The Brides of Dracula (1960)

Hammer's Dracula, released in the United States as Horror of Dracula, was loosely based on Bram Stoker's novel and, because Hammer didn't really get the rights to remake the 1931 movie, was pretty much a completely different film featuring some characters with the same names.  It featured Christopher Lee in the title role with Peter Cushing as his nemesis, Dr. Van Helsing.  It became a major hit both in the UK and the United States.

A sequel was inevitable but Christopher Lee didn't want to get typecast as Dracula, most likely taking a cue from what happened to Bela Lugosi's career after he played the count.  He decided to spend some time working outside the UK on about anything he could find that involved not being a vampire.  Cushing had no such qualms, so while Hammer knew they had him, they had to also figure out what to do for the sequel.  That is how The Brides of Dracula ended up having a fiancĂ© and a male vampire, but definitely no brides and no Dracula. 

Marianne Danielle (Yvonne Monlaur) is a young student teacher from Paris traveling to a small Eastern European town to work in a girls' school.  During a stopover in a nearby town a strange man pays her stagecoach to leave.  While the villagers become concerned and the local innkeepers refuse her a room, she is soon given refuge by the Baroness Meinster (Martita Hunt) in her nearby castle.  While settling in Marianne notices another person at the house, a young man (David Peel), who happens to the Baroness's ill son. 

Seeing him apparently about to commit suicide in the middle of the night Marianne goes to talk him out of it and finds him chained in his room.  She sets him free but, unbeknownst to her, the Baron Meinster is a vampire that his mother has kept hidden since his transformation, providing him young girls to keep him satisfied.  Now free, he attacks a local girl (Freda Jackson) and turns her.  It just so happens that Dr. Van Helsing has been called to the town as the local priest had suspicions about the Baron's disappearance, which are confirmed when the local girl rises and joins the Baron, who has also set his sights on Marianne to become his bride. 

Some of the rules Van Helsing sets forth in the first movie are contradicted this time around, with vampires now being able to transform into animals and not reflect in mirrors.  This particular side story is not mentioned in any of the other Dracula films from Hammer, so even though it is a sequel it might as well have been its own film.  How one approaches the movie will temper how one enjoys it.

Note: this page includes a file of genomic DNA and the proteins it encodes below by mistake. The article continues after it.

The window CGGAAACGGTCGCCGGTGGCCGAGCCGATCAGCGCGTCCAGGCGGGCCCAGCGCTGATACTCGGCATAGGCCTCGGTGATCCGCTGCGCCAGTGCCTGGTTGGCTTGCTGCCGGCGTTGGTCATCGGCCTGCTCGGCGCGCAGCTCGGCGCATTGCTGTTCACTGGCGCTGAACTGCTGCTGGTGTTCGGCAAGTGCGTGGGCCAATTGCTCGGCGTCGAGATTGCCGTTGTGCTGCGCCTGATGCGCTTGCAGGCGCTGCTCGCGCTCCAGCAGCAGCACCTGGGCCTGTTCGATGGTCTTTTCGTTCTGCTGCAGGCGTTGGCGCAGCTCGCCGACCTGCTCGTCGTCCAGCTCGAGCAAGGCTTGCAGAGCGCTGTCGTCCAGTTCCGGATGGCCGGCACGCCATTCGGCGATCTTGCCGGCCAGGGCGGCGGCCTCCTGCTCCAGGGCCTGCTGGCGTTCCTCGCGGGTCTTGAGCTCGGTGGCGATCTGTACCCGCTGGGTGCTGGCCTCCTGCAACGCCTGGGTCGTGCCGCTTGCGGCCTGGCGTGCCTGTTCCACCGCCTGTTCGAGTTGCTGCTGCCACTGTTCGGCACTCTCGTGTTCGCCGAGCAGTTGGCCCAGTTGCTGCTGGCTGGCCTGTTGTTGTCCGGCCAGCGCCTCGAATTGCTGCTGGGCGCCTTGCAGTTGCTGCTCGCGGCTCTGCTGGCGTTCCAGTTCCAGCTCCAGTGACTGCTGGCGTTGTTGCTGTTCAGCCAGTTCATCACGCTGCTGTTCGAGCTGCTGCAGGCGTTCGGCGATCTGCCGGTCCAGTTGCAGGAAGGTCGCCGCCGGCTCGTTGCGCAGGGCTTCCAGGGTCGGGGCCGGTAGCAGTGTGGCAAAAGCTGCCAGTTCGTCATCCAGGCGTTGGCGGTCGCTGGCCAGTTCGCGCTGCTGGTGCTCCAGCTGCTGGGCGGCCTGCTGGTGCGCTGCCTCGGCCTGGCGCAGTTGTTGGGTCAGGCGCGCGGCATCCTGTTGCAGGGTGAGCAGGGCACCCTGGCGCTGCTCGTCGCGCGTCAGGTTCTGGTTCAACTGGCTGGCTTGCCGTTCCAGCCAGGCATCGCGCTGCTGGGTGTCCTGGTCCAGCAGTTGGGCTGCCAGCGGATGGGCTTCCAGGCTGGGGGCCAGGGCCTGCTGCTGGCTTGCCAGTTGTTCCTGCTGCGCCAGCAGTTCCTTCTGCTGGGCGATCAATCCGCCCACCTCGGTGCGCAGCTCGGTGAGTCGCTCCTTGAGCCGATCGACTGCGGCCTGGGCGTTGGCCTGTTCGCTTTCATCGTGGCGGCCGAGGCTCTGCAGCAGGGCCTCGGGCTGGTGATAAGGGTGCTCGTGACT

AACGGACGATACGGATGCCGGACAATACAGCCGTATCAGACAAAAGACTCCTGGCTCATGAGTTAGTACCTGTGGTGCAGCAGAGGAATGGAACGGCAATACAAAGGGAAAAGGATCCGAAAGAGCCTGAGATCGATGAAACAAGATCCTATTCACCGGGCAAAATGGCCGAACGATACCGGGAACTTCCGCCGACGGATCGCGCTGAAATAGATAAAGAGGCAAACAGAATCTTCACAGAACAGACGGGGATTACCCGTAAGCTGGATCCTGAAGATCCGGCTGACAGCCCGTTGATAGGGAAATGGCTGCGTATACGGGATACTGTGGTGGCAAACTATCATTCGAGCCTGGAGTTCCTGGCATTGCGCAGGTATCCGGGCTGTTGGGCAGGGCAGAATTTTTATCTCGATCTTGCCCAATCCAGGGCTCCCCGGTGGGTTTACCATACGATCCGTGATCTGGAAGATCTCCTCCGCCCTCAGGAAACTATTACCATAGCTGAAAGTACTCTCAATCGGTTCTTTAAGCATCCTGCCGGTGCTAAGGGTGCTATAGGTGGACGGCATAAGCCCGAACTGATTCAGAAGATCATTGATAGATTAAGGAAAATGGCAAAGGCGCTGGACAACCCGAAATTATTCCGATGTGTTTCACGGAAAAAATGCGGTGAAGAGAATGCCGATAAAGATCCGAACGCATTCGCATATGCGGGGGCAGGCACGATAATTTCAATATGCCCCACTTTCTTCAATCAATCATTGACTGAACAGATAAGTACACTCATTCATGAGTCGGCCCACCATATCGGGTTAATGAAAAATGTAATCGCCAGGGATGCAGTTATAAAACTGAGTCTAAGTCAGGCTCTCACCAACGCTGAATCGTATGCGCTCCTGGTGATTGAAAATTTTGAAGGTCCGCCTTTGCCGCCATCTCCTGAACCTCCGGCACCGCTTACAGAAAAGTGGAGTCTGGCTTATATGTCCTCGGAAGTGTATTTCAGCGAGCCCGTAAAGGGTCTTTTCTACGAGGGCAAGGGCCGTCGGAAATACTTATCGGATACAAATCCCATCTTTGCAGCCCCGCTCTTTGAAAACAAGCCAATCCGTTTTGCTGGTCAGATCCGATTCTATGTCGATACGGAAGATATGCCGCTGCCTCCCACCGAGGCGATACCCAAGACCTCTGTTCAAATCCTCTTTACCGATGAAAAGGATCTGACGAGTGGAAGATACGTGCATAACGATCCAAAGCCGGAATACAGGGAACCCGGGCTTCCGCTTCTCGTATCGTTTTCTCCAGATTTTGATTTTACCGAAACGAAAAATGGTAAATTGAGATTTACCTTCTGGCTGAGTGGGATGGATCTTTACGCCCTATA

As a sequel it is a disappointment.  David Peel is solid and menacing in the role, but he is not Christopher Lee.  To the film's credit the script doesn't even try to link Baron Meinster with Count Dracula other than setting and they are both vampires.  Even if retitled Van Helsing: A Dracula Story it would have been a bit weird because he is highly ineffective as a hero.  I have a hard time figuring out if his last ditch effort against Meinster was brilliance or a lucky mistake.  Cushing is still great in the role but all the rewrites and messing with the script shows.  There is also the issue of the ratty bat prop the production was forced to use when they lost the one they spent time trying to make realistic. 

As a standalone movie, though, it's not bad, and certainly up there with the better Hammer films of the period.  Sure, all Freda Jackson and Andree Melly do for the most part is hiss and taunt a bit, although there is a bit of that Hammer line-crossing that got audiences in the seats, particularly with some of the sexual connotations of Gina's (Melly) speech to Marianne.  There is also some nuance to the vampire story in that the Baroness, once turned, is instead regretful of her actions that led to things turning out the way they did rather than eager to go out and hunt for blood.  It sort of hints that, even though being changed to a vampire gives one power and freedom to do what they want, the free will on how to use that power and freedom is still there, and that the undead are not just living off of some animal instinct. 

If wanting to continue the actual series of Dracula films one could easily skip this and go to the next film with Lee, 1966's Dracula: Prince of Darkness.  Even so The Brides of Dracula is worth a look despite its deceptive title. 

The Brides of Dracula (1960)
Time: 85 minutes
Starring: Yvonne Monlaur, Peter Cushing, David Peel, Martita Hunt
Director: Terence Fisher



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